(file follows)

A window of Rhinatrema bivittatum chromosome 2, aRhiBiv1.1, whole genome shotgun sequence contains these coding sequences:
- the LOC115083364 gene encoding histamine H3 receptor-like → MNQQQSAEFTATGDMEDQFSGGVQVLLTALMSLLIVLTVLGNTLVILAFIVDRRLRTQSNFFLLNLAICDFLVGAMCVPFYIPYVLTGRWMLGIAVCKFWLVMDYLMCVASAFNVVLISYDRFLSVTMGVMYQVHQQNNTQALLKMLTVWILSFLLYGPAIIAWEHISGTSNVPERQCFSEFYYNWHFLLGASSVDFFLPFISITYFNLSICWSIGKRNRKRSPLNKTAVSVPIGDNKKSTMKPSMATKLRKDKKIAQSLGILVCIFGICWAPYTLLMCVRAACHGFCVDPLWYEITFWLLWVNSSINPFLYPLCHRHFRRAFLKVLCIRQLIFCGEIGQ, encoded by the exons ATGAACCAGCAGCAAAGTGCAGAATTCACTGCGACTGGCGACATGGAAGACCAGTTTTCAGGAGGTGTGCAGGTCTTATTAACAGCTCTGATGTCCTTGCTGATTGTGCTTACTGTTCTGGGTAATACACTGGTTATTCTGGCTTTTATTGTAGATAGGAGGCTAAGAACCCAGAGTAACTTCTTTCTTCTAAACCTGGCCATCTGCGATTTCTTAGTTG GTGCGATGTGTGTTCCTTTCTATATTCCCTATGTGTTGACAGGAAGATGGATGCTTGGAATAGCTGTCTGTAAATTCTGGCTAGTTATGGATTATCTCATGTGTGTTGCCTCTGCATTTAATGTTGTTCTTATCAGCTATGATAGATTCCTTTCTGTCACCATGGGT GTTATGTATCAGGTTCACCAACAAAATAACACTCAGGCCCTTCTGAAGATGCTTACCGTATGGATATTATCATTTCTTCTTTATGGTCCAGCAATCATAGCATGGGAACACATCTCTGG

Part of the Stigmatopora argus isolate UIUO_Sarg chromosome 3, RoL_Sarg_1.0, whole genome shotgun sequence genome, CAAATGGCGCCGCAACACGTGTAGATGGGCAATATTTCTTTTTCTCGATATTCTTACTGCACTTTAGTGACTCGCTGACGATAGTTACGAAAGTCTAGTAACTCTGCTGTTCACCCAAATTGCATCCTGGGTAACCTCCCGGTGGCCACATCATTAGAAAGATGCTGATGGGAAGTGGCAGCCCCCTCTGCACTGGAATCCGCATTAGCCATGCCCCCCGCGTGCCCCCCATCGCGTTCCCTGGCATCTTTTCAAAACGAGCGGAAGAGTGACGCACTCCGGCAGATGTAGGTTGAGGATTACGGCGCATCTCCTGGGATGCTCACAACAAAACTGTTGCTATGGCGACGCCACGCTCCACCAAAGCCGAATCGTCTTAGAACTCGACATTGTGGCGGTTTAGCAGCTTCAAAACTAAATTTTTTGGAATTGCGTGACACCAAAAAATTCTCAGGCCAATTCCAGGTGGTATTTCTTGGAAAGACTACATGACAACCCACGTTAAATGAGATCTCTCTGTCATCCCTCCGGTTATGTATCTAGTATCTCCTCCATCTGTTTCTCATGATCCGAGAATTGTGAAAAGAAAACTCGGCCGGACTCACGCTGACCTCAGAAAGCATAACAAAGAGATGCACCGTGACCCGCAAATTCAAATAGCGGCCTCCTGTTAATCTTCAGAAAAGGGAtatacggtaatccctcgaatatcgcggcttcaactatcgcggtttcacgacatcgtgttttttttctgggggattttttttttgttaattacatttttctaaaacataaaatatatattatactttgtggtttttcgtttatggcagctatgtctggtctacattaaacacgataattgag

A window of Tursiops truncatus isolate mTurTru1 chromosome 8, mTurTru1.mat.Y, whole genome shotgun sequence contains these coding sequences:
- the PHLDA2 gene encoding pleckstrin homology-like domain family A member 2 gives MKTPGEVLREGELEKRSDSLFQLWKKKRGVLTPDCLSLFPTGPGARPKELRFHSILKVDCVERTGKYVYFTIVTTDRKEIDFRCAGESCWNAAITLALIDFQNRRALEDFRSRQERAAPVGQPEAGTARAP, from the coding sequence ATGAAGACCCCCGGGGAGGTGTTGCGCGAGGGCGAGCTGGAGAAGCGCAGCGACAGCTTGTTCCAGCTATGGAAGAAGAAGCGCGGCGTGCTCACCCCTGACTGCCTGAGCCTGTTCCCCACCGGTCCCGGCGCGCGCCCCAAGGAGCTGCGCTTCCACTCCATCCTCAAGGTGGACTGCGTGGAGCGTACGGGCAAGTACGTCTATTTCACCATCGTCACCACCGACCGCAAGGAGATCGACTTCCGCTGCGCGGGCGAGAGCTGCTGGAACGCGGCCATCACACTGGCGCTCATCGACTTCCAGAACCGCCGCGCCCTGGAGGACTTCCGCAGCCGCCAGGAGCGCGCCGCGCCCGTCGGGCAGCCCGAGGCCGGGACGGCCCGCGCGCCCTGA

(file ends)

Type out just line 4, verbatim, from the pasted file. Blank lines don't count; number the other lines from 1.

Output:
A window of Tursiops truncatus isolate mTurTru1 chromosome 8, mTurTru1.mat.Y, whole genome shotgun sequence contains these coding sequences: